3. Rick DiPietro's Ailing Body

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    It is hard to criticize Rick DiPietro, considering his bad luck with injuries and the burden his 15-year, $67.5 -million contract has placed on him, but he has set the Islanders back quite some way. His drafting by the Isles forced them to trade away Roberto Luongo in 2000.  

    The Islanders haven't found the answer between the pipes ever since. Still today the Islanders' brass hopes DiPietro can develop into the star goaltender he was meant to be, but the chances of that happening are between slim and none.  

    DiPietro has dealt with a wide array of injuries over his career. Concussion, hip and knee problems have caused him to miss as many games as he has played. Last year, when he finally looked healthy again, he engaged in a goalie fight with the Penguins' Brent Johnson, whose punch to DiPietro's face gave the Isles' goalie a facial fracture and derailed yet another season for the beleaguered net-minder.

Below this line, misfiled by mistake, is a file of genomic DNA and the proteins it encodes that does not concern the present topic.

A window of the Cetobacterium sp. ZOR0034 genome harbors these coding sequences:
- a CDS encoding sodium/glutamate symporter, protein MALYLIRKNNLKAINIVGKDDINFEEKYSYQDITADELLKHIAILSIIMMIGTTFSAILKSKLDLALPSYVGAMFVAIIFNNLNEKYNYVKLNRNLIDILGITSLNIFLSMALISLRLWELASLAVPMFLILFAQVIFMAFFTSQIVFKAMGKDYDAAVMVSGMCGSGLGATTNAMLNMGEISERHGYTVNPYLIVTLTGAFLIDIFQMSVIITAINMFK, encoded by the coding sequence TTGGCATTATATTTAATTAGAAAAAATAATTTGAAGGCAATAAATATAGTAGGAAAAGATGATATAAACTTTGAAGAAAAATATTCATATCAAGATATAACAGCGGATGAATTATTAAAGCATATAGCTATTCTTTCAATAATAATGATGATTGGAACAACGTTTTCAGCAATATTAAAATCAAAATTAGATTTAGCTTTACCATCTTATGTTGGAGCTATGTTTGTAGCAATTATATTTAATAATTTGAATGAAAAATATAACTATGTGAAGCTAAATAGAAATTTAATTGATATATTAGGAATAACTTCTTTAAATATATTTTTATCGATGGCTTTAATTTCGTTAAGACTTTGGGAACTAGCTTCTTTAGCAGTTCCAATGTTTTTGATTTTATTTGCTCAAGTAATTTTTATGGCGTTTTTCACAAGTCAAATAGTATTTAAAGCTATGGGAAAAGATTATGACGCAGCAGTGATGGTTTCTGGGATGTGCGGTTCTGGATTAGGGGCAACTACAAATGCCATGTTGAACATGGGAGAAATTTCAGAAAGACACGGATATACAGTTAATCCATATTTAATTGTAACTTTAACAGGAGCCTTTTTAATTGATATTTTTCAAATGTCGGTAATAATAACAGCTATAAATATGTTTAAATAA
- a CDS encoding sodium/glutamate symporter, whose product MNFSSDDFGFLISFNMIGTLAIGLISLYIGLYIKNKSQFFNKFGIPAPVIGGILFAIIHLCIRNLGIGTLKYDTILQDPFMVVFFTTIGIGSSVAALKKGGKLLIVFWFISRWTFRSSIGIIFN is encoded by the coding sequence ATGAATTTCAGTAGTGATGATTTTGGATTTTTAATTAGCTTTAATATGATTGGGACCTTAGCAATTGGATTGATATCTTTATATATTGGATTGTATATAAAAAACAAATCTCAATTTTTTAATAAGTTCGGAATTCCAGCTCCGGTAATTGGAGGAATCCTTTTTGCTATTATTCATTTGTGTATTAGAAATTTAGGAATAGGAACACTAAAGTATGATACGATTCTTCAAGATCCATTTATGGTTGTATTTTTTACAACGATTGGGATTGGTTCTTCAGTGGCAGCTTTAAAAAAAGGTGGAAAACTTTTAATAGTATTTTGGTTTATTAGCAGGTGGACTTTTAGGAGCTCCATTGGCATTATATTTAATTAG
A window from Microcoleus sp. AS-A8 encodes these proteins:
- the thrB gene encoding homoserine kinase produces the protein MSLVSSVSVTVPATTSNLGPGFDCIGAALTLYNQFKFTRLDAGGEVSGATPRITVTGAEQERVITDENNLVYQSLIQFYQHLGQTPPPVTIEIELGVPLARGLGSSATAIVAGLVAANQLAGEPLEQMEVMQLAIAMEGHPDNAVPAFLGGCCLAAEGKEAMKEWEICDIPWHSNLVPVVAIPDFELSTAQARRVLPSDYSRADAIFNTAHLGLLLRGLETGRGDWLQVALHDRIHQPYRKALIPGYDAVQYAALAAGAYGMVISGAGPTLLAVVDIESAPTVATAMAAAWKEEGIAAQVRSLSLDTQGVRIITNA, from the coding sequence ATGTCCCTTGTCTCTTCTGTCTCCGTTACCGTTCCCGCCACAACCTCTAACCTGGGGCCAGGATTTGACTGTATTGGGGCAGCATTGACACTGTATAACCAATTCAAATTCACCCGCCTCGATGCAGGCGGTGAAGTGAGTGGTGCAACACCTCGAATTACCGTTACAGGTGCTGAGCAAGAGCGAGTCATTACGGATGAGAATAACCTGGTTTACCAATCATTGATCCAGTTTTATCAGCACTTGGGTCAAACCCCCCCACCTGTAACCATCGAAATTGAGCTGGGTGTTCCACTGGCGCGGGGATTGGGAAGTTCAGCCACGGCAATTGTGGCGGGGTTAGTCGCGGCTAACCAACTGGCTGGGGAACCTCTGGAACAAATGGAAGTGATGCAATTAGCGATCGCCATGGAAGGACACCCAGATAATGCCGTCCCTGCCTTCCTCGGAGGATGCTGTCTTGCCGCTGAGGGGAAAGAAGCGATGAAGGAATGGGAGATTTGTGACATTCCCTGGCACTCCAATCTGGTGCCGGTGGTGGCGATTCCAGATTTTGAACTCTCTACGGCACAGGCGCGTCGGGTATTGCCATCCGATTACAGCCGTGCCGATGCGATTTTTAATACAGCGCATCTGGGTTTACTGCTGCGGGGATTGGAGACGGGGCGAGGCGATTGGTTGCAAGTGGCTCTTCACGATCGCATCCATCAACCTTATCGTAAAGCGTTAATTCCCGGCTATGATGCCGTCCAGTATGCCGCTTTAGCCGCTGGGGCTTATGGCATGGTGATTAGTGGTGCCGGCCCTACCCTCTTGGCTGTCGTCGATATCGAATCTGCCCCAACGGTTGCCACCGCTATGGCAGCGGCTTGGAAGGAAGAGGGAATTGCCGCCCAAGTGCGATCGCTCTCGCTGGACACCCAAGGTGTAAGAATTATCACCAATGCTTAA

DiPietro will haunt the Islanders for quite some time as he is virtually untradeable and ownership cannot afford to bury his contract in the minor leagues. Isles fans can only hold on to the slim hope that DiPietro can finally become a consistent No. 1 goaltender.

4. The Other Teams in the Atlantic Division

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    One thing the Islanders have no control over is the quality of the opponents in their division. The Penguins, Flyers, Rangers and Devils have all enjoyed much more success than the Islanders over the past 15 years. Additionally, the Pens, Flyers and Rangers all look better set to win in the near and distant future. 

    This does not mean the Islanders have no chance of contending in the next five years. They did make the playoffs in 2007 despite finishing fourth in the Atlantic Division. Also, the team has a young core and plenty of cap room to make itself a contender and challenge the top teams in the East.  

    For now, however, a lot depends on how the voting for a new arena goes on Aug. 1. If Wang can finally secure a lease, the Islanders can finally attract big free agents and improve the on-ice product dramatically. If they don't get the lease, then we might not see hockey on Long Island in five years, which would be tragic for the area and for the NHL as a whole.